Child slaves still working in China’s brick kilns
Guo was forced to work for two and a half years in an illegal brick kiln in Nanyang. During that time he saw people beaten to death for trying to escape. Then, one night he escaped with two other inmates. They were caught and killed. He was able to make it home.
He said that guards would often beaten them to the point that inmates were so scared that they would not dare speak out even when people from the outside came to inquiry about other kids.
Liu Wenjie, 15, another farmer’s son, was also rescued from a brick kiln in Kaifeng (Henan).
“If you did your work every day, they wouldn't beat you,” he said. But “you had to start work when you got up in the morning, take a break for lunch, and carry on working until nightfall.”
Hundreds of children are kidnapped in cities like Zhengzhou, busy railway hubs and bus terminals, Wang said.
In June 2007 a scandal broke out when reports revealed that hundreds of people were enslaved in brick kilns in Shanxi, Henan and elsewhere; forced to work without pay, little food and beaten to a pulp for any reason.
The authorities intervened. According to official media more than 55,000 police agents were mobilised to inspect thousands of factories. Almost 600 “slaves” were freed, including minors and mentally disabled people. Hundreds of people were arrested, tried and sentenced to set an example. But nothing really changed.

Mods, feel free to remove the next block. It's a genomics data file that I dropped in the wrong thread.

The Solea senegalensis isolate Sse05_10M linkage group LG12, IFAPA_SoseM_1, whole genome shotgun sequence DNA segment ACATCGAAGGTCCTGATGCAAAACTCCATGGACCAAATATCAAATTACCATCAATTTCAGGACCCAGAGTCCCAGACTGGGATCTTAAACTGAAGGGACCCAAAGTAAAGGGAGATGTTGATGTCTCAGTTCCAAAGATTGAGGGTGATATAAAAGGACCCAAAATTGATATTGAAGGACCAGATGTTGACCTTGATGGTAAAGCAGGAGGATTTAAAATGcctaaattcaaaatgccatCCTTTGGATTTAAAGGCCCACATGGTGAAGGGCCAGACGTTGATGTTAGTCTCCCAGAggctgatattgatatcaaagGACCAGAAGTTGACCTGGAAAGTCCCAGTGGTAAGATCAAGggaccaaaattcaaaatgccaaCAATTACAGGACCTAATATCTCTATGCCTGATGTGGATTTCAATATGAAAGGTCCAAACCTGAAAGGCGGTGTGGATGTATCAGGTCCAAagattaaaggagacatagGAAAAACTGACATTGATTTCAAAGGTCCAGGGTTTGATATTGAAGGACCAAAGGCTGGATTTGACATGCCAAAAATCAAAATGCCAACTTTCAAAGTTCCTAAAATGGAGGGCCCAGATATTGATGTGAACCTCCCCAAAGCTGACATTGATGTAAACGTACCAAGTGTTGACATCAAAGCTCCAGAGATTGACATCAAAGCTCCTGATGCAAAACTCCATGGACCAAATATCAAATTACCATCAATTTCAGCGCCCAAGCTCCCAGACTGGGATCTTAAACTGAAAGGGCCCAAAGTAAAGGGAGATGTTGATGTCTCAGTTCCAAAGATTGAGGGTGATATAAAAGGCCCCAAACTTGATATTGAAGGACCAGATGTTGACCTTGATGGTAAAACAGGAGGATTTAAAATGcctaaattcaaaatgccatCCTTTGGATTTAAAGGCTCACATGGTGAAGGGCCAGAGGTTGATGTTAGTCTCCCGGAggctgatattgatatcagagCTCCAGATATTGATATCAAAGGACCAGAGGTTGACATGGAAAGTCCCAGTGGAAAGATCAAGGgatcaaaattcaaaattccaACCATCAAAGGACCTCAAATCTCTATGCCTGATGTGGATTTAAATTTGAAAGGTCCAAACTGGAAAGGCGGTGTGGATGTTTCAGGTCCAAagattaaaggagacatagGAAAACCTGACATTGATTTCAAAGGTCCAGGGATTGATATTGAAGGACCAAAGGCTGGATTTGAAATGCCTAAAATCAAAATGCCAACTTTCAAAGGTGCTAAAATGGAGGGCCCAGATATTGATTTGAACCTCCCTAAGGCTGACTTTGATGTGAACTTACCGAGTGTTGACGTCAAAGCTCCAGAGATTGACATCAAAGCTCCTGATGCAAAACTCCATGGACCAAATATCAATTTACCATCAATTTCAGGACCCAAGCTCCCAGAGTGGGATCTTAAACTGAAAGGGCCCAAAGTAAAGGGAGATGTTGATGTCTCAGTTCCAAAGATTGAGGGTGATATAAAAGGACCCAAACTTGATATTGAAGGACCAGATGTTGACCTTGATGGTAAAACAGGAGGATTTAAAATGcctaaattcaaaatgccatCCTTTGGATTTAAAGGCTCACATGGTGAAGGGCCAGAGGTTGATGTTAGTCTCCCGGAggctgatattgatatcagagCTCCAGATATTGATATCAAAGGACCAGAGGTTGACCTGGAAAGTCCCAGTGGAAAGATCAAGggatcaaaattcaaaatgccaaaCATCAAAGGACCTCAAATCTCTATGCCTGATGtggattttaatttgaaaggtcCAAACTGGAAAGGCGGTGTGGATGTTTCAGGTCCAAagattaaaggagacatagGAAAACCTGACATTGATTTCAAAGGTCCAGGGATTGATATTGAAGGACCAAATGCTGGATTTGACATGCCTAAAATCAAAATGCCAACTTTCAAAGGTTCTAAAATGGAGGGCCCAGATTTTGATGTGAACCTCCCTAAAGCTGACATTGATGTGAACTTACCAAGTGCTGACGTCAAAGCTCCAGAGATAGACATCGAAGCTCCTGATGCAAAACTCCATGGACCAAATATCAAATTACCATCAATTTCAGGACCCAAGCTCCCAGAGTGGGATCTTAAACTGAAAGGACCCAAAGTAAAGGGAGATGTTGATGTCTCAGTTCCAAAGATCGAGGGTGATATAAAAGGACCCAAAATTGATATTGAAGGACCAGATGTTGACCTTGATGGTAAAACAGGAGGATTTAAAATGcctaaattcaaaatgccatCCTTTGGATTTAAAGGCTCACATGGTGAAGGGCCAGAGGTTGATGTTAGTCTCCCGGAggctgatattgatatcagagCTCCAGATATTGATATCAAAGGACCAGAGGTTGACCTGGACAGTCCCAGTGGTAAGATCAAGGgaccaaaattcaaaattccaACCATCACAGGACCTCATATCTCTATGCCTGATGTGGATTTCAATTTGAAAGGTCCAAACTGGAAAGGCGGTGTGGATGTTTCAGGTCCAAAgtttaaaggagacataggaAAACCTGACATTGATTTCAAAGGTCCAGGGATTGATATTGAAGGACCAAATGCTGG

Today parents complain that the police is indifferent to their plight, unwilling to look for missing children, turning down requests for inspection in specific places, like in Miao Lisong’s case who discovered an illegal factory in Yongji.
For this reason parents have organised themselves into groups and have started to look on their own for their children in the country’s many illegal factories.
Wang and his wife will not give up. “We only had the one child. We can't have another anyway because my wife has been sterilized,” he said. “How are we to spend the rest of our lives?” if not looking for our missing boy.